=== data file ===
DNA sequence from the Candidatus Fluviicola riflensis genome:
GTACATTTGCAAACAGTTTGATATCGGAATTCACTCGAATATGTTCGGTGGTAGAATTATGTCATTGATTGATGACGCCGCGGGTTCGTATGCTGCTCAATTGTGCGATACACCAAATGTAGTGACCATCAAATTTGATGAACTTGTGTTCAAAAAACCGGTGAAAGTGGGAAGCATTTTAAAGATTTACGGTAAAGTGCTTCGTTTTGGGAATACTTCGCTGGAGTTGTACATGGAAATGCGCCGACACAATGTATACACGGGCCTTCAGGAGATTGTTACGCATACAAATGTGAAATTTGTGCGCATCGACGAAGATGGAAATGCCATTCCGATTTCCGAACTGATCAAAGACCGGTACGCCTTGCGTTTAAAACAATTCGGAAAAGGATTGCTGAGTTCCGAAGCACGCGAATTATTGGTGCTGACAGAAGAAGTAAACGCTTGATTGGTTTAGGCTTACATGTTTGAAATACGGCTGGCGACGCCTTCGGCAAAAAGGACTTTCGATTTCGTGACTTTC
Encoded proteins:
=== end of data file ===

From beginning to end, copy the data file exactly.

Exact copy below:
DNA sequence from the Candidatus Fluviicola riflensis genome:
GTACATTTGCAAACAGTTTGATATCGGAATTCACTCGAATATGTTCGGTGGTAGAATTATGTCATTGATTGATGACGCCGCGGGTTCGTATGCTGCTCAATTGTGCGATACACCAAATGTAGTGACCATCAAATTTGATGAACTTGTGTTCAAAAAACCGGTGAAAGTGGGAAGCATTTTAAAGATTTACGGTAAAGTGCTTCGTTTTGGGAATACTTCGCTGGAGTTGTACATGGAAATGCGCCGACACAATGTATACACGGGCCTTCAGGAGATTGTTACGCATACAAATGTGAAATTTGTGCGCATCGACGAAGATGGAAATGCCATTCCGATTTCCGAACTGATCAAAGACCGGTACGCCTTGCGTTTAAAACAATTCGGAAAAGGATTGCTGAGTTCCGAAGCACGCGAATTATTGGTGCTGACAGAAGAAGTAAACGCTTGATTGGTTTAGGCTTACATGTTTGAAATACGGCTGGCGACGCCTTCGGCAAAAAGGACTTTCGATTTCGTGACTTTC
Encoded proteins: